I don’t know how other recycling depots work, but there’s one about an hour and a half from where I live that collects not only recyclables like glass and plastic, but also donations of all kinds of items, similar to what you’d find in a thrift store. They’re set up in a warehouse and have an ample collection of really cheap books. I haven’t been in a while but when I lived closer it was a favourite, and I’d almost always find something that was on my wishlist. Tip: bring your own bags or boxes.
Best Bets: Required reading for English classes, general fiction, quality nonfiction, kids books
Although the prices will be higher at a secondhand bookstore than at any of the other places I’ve mentioned, the selection and quality of the books will also be better. Bonus: you’ll be among fellow book lovers who can direct you to awesome books you didn’t even know existed. These stores sometimes have bargain bins (or even free books) to help keep things within budget.
Best Bets: Obscure and quirky books, vintage books, recent bestsellers
At some point you’ll likely end up with books you no longer want. A good way to make room and get new books for nothing is to trade. See if any friends or family members might be interested. Swap meets that still involve swapping are an option. You can even try something like kijiji or craigslist (exercise caution when meeting strangers).
Best Bets: Hit and miss, but anything is possible
Sometimes it’s as simple as letting people know you’ll take their unwanted books. Because people know I love books, they’ll often offer me the ones they no longer want. When a history teacher I was friendly with was retiring, he couldn’t take his personal collection home (his wife was decluttering before decluttering was cool). I scored boxes of history, geography and Canadian lit books. If you know someone who’s moving, spring cleaning, or who inherited a collection they don’t want, feel free to speak up. In most cases, the other person will feel like you’re doing them a favour.
Best Bets: Bestsellers, older books
You need to keep an eye out for these ones. I know of at least one bank and a hospital that have permanent book sales set up. The money goes to fundraising/charity and the prices are cheap. Other places you visit might have a table or rack of books available too. Tip: have exact change–these sales tend to be based on the honour system and usually don’t have anyone around to make change.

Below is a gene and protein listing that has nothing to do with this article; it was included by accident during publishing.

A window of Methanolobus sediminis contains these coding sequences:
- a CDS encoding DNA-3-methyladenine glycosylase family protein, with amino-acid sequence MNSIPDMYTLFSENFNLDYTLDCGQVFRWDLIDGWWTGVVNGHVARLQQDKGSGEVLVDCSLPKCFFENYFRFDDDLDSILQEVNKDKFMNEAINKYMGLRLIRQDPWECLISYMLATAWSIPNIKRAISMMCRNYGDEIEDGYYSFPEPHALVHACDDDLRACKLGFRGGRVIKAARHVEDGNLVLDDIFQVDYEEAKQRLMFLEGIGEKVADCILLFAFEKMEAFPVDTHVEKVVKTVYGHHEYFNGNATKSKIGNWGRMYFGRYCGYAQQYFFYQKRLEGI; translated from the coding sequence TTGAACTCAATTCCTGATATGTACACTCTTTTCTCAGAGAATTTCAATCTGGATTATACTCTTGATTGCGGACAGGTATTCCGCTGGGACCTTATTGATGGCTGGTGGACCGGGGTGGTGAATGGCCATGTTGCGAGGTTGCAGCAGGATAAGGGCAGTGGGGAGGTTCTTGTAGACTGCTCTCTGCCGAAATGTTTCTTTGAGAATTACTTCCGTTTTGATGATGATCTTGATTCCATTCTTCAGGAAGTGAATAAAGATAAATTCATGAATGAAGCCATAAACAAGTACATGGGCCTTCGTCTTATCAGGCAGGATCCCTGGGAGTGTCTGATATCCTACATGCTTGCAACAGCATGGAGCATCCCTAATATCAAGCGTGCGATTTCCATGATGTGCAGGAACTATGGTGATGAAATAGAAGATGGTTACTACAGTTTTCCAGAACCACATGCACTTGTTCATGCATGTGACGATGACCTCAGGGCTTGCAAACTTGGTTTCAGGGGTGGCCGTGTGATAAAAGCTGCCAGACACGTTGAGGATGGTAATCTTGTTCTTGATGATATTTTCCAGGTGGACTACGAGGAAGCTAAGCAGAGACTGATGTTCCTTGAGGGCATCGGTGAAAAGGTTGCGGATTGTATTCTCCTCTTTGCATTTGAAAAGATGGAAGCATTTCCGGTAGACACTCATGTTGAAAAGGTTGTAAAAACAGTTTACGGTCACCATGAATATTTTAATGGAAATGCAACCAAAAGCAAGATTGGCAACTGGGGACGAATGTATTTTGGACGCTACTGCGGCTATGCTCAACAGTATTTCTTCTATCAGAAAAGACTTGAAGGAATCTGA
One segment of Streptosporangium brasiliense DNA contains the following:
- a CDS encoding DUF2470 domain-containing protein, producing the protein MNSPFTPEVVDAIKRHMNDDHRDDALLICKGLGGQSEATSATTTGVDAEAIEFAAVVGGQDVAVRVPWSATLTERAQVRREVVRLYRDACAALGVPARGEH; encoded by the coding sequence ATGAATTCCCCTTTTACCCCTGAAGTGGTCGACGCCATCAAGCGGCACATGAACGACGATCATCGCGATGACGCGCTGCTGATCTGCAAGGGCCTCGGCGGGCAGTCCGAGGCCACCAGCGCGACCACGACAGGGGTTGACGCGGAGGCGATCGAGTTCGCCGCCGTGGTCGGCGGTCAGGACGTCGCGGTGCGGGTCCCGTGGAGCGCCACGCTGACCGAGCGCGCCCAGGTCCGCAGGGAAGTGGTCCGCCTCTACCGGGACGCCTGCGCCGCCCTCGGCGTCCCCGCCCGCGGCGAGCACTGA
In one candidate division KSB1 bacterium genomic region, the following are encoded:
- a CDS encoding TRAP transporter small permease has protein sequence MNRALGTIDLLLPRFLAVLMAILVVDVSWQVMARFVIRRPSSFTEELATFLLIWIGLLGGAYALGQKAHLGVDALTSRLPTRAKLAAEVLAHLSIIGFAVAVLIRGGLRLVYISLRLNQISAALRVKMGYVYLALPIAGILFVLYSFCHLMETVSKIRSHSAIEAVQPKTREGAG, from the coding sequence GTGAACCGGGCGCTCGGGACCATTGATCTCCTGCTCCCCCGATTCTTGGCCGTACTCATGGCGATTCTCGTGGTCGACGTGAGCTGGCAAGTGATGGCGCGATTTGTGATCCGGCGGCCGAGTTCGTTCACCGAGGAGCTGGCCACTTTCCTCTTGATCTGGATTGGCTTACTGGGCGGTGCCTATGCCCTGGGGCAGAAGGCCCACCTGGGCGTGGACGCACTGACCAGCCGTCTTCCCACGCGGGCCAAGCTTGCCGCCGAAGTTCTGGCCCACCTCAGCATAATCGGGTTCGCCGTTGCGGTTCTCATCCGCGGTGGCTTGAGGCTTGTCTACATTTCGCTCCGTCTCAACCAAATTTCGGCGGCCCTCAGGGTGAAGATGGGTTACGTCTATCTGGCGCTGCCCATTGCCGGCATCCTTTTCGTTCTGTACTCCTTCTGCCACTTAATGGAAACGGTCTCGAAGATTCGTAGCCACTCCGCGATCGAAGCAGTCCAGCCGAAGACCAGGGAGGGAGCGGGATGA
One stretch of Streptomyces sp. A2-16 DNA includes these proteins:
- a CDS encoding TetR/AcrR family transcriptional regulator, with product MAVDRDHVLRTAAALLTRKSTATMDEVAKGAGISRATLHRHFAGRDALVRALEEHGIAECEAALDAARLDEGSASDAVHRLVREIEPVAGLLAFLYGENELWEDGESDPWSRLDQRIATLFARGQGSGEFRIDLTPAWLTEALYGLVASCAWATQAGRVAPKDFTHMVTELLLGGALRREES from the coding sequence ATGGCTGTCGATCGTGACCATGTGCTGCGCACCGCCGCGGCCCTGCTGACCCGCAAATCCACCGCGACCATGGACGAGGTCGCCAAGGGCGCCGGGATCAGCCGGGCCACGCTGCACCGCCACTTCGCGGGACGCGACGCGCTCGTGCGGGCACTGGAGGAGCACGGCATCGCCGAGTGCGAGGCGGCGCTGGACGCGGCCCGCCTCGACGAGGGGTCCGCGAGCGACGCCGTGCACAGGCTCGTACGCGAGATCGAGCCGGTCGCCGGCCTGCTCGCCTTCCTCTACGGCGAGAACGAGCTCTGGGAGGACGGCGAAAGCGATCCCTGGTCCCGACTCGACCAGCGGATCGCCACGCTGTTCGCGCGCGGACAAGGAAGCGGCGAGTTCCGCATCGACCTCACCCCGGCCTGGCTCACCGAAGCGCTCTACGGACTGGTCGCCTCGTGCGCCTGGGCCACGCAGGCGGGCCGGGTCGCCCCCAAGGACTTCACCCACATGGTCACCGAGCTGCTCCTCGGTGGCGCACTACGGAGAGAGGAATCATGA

Best Bets: Mostly older fiction, occasional gems
These books won’t look pretty on a shelf, but you can find a lifetime supply of free and cheap ebooks online (and not the illegally downloaded kind, either, which will curse you with terrible karma anyway). I recommend Smashwords, which has an awesome collection of indie books at reasonable prices (or free), and available in all e-reader formats (even pdf and online reader). If you don’t have a Kindle, but want to read Kindle books, Amazon has a free app you can download for any device (they’re not all evil). You can start with my short story Blood Magic (available free everywhere except Amazon–they’re still a little evil) and my novel Love Lies Bleeding(only $2.99).
Where do you like to get cheap or free books? And how do you feel about books as “clutter”? Share in the comments…
Librarians are awesome. They’re not only keepers of the world’s knowledge, but they’re also highly trained information scientists and invaluable resources, both in the library and in the community. They can help you find a rare book, an obscure fact, your distant ancestors, or even a job–and if you’d rather just google it, well, they can help you with that too (find out more about what librarians do). They work hard helping people of all ages and backgrounds, while not-very-bright politicians try to save a few bucks in the budget by claiming libraries are obsolete (hint: no, they’re not). Luckily, there are many people who still appreciate libraries and librarians–some have even immortalized them in books and TV shows. Here’s a sample of some of the characters who pay homage to those most unsung of heroes, librarians…